During this vile, never-ending winter, motorists had three options to keep their cars clean: Shell out on regular car washes; slave away in the cold, wind and snow washing it yourself, or screw it and just drive a dirty car. I, like many, chose the last option. But if only I'd been able to test Nissan's self-cleaning car, all my troubles would have washed away.

  • Popular hot yoga myths debunked 20 hours ago
    Popular hot yoga myths debunked

    What’s the hottest new workout taking the world by storm? That would be hot yoga, also known as Bikram yoga. Conducted in a heated room with sweltering temperatures of about 40°C (or approximately 104° Fahrenheit) and 40 per cent humidity, … Continue reading →

  • Photo of a very thin Lee Kuan Yew sparks concern
    Photo of a very thin Lee Kuan Yew sparks concern

    A new picture of Singapore's first prime minister, Lee Kuan Yew, who is now 90 years old, has drawn concern from people on Singapore's internet space.

  • Waste oil collector struggles after STOMP posts, receives help from kind souls
    Waste oil collector struggles after STOMP posts, receives help from kind souls

    After being photographed at work in Jurong pooling used oil near coffee shops, 50-year-old Valerie Sim has been struggling to keep her family afloat. Web portals STOMP and The Real Singapore published pictures of her in February, triggering a witch hunt for others like her and comments from readers like “Who knows if they’ll use it as cooking oil?” Some readers also said they filed police reports against her and other people they believed were doing the same thing she was.

  • I tendered my resignation without securing the next job. Here’s why I don’t mind.
    I tendered my resignation without securing the next job. Here’s why I don’t mind.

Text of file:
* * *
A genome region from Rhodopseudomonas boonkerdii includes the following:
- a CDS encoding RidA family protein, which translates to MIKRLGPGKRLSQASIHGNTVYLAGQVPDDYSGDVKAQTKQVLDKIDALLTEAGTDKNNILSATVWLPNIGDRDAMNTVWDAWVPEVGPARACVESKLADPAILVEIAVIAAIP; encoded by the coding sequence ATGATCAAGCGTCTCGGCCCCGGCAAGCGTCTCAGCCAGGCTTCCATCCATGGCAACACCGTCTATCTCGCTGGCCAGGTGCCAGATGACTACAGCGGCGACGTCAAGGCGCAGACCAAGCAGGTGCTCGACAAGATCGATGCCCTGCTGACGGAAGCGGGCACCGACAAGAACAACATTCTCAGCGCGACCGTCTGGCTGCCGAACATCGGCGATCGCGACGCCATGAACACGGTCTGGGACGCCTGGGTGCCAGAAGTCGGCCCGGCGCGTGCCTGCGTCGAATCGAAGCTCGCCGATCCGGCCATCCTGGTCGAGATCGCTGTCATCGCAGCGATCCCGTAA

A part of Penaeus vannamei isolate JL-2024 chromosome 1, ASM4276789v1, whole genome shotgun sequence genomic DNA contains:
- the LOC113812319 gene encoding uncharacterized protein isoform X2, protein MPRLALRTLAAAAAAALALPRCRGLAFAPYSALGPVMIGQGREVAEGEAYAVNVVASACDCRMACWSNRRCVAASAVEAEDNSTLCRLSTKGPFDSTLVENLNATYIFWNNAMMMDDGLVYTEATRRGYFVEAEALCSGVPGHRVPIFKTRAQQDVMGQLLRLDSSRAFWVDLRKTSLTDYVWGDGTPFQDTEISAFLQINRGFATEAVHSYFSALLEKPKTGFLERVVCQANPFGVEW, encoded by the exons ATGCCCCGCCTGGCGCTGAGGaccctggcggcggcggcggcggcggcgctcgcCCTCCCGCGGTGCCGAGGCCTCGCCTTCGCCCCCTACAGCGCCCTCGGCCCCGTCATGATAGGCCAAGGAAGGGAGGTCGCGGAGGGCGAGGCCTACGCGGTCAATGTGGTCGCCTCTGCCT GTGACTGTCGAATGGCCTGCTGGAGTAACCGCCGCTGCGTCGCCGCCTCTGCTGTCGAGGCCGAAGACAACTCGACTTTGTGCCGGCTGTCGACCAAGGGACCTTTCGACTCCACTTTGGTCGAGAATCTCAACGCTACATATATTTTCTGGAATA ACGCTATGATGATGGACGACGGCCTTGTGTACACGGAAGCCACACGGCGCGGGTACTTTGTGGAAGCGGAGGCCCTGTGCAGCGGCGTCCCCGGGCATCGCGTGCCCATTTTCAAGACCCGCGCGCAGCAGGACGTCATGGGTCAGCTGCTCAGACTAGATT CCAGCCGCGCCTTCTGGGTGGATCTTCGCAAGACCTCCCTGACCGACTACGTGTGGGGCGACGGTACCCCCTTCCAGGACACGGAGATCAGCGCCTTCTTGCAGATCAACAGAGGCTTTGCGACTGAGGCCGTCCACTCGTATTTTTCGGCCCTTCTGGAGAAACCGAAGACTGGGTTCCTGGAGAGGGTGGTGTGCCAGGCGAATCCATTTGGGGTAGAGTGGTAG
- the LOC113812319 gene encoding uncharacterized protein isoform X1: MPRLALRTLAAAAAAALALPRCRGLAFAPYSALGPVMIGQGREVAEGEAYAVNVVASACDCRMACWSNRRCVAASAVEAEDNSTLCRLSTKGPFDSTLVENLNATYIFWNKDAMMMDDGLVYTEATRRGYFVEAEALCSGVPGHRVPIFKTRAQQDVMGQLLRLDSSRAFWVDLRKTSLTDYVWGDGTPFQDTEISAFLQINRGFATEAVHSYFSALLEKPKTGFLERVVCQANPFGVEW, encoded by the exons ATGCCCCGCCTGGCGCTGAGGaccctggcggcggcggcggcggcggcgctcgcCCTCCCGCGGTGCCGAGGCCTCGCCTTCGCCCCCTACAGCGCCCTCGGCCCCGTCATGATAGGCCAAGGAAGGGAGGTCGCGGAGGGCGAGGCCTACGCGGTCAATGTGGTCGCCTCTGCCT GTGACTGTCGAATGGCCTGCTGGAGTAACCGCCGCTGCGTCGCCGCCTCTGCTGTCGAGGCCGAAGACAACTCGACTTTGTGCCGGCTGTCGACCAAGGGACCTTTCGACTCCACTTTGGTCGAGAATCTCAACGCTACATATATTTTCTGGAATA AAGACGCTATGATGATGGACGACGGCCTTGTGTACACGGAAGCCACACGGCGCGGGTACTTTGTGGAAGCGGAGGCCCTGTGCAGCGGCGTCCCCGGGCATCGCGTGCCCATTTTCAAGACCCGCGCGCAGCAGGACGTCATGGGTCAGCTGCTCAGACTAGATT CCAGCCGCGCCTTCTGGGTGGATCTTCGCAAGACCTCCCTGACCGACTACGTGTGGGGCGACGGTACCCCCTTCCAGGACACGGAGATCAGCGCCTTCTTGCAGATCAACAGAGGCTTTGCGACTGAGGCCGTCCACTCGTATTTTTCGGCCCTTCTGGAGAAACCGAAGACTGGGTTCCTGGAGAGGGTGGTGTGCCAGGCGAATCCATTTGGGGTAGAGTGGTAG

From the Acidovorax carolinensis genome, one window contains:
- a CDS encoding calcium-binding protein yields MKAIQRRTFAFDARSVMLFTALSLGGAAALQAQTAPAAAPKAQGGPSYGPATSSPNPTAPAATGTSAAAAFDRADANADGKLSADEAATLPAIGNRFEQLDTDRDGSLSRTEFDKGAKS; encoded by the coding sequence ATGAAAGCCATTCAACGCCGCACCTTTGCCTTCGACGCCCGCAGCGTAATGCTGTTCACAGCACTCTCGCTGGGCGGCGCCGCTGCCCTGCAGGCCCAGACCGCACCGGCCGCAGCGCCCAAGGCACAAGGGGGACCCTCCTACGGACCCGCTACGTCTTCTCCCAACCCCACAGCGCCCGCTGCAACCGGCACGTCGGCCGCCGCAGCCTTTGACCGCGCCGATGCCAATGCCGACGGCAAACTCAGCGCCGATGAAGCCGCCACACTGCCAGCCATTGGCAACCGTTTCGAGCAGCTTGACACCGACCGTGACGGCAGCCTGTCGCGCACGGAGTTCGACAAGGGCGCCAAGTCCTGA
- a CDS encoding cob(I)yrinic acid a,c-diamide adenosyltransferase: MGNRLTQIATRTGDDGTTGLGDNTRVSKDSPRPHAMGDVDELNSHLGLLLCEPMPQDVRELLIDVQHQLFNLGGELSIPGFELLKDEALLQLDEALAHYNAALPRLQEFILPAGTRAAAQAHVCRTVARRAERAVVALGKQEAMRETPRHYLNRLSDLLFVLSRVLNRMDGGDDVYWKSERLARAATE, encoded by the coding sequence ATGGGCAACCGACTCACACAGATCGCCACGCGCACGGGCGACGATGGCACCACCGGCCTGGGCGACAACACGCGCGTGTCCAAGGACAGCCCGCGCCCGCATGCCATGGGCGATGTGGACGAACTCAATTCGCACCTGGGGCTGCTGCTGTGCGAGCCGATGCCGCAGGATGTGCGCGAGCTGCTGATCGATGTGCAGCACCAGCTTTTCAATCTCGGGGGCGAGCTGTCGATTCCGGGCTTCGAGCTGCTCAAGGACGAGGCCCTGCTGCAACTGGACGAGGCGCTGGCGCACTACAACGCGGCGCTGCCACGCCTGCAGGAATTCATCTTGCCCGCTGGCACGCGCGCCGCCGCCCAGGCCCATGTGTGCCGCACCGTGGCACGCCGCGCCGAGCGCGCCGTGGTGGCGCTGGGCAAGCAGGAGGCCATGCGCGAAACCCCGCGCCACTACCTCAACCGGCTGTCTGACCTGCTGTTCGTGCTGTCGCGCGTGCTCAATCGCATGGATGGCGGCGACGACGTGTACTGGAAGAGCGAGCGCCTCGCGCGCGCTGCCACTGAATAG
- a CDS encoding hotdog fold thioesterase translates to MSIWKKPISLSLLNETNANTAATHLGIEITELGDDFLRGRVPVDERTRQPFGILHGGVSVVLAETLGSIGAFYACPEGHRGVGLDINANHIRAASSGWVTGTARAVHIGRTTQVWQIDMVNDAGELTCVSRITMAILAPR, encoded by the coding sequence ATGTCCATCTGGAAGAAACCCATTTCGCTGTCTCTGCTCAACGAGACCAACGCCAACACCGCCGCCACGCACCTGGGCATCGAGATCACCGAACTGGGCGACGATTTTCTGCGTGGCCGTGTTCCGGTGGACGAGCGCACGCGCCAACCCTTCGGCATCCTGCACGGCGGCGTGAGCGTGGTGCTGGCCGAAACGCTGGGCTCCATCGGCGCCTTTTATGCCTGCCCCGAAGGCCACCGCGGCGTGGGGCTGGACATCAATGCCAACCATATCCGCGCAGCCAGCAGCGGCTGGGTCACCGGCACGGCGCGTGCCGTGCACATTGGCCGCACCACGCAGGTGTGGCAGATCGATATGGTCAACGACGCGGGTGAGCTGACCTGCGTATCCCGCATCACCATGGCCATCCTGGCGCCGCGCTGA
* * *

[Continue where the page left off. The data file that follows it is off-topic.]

I have committed a taboo – I have tendered my resignation without securing the next job. The reactions to the announcement were varied but they all pretty much hint at a deep sense of disapproval. “Why did you do that?” It was as if I had renounced my faith. “What are you going to do from now on?” Almost as though a misfortune had incapacitated me. “What does your family have to say about it?” As if I had offered to cook for the next family dinner. I was, and still am, certain of my reasons and motivations for the resignation. However the response I received got me thinking about why people are so concerned about the gaps in their careers. The developed world evolved from an agricultural economy to an industrial economy to the service age, then to the knowledge economy in the late 1990s and 2000s marked by breakthroughs in technological innovations and competition for innovation with new products and processes that develop from the research community. According to The Work Foundation, the knowledge economy is driven by the demand for higher value added goods and services created by more sophisticated, more discerning, and better educated consumers and ... The post I tendered my resignation without securing the next job. Here’s why I don’t mind. appeared first on Vulcan Post.